Microsoft is now running Microsoft-IIS/7.5 on its main website www.microsoft.com. IIS 7.5 is part of Windows Server 2008 R2, which is currently in beta testing.
The changeover appears to have started around the 8th January, when www.microsoft.com began responding sometimes with
Microsoft-IIS/7.5, but with many requests still being served by 7.0. Now the transition appears to be complete, with all requests now being handled by version 7.5.
Microsoft has consistently upgraded www.microsoft.com to new versions of its web server platform ahead of their actual release, as a demonstration of confidence in new versions. It upgraded to the original Windows Server 2008 in June 2007, 8 months before that operating system's finished release in February 2008. www.microsoft.com is one of the very first sites to use Microsoft-IIS/7.5; Netcraft sees only 28 websites running Microsoft-IIS/7.5 in the February web server survey, of which the only significant sites were at Microsoft.
In the January 2009 survey we received responses from
185,497,213 sites, reflecting an uncharacteristic monthly loss of 1.23 million sites.
Apache's market share grew by more than 1 percentage point this month, extending its lead over Microsoft IIS, which has fallen to less than a third of the market. In total, Apache gained 1.27 million sites this month.
Microsoft showed the largest loss this month, after more than 2 million blogging sites running on Microsoft-IIS websites expired from the survey.
GFE, which is primarily used by Google's Blogger service to publish blogs under the blogspot.com domain, lost nearly 600 thousand sites, while nginx continues to grow and increases its market share to 1.87%.
Further down the field, the number of sites hosted on httpd and WebserverX both increased by more than 20%. Both web servers take a relatively small share of the market, however, with httpd growing to 236 thousand sites and WebserverX growing to 154 thousand.
Total Sites Across All Domains August 1995 - January 2009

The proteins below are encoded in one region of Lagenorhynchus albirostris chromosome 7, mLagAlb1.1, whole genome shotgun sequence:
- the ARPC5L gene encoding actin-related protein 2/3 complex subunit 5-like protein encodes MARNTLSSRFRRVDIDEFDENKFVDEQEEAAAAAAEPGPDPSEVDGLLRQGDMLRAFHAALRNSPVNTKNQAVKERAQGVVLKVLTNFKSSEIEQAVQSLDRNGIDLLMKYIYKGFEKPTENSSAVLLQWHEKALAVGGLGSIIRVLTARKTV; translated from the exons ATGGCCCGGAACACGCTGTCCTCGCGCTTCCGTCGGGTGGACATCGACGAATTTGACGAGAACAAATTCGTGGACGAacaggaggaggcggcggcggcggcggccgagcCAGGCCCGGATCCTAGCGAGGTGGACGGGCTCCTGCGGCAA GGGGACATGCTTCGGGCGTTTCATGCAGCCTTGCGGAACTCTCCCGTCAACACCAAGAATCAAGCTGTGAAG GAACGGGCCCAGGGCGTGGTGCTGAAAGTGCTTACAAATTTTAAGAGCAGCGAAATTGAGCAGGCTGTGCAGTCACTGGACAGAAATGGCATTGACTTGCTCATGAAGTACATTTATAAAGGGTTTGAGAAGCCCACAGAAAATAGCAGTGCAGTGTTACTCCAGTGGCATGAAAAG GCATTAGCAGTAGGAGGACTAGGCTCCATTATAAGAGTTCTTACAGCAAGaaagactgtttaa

New vulnerabilities were discovered yesterday in multiple programs using OpenSSL, one of the standard cryptography libraries on Linux and Unix systems. Due to a common mistake in checking return values from functions checking digital signatures, several programs may be vulnerable to spoofing of digital signatures.
The most important affected program is ISC Bind, which is the most widely used DNS server on the internet. A flaw in its validation of signatures on DNSSEC replies means that the server may be vulnerable to DNS spoofing attacks even where DNSSEC is in use. Bind have released BIND 9.6.0-P1 this morning to fix this bug.
As of 1st January 2009, the Netcraft Toolbar community has blocked 1.9 million phishing attacks. To provide an incentive for the community to send us reports of phishing sites, reporters now receive the following goodies from Netcraft:
|Netcraft Mug||(after 100 validated phishing reports)
|Netcraft Polo Shirt||(after 400)
|Targus Laptop Backpack||(after 1,000)
|Top of the range iPod||(after 4,000)
To report phishing sites to us, use the form at http://toolbar.netcraft.com/report_url
Upon reaching 4,000 you become eligible for a monthly competition to incentivise large reporters.
To track the progress, we have a leaderboard displaying the people with the largest number of accepted reports so far this month, identified by their first names to preserve their anonymity.
The Netcraft Toolbar, which is available for both Internet Explorer and Firefox, serves as a giant neighborhood watch scheme for the Internet: members who encounter a phishing fraud can act to defend the larger community of users against the attack. Once the first recipients of a phishing mail have reported the target URL, it is blocked for toolbar users who subsequently access the URL and widely disseminated attacks simply mean that the phishing attack will be reported and blocked sooner.
Looking back at 2008, Netcraft has seen phishing attacks evolve, with fraudsters using progressively sneakier tactics: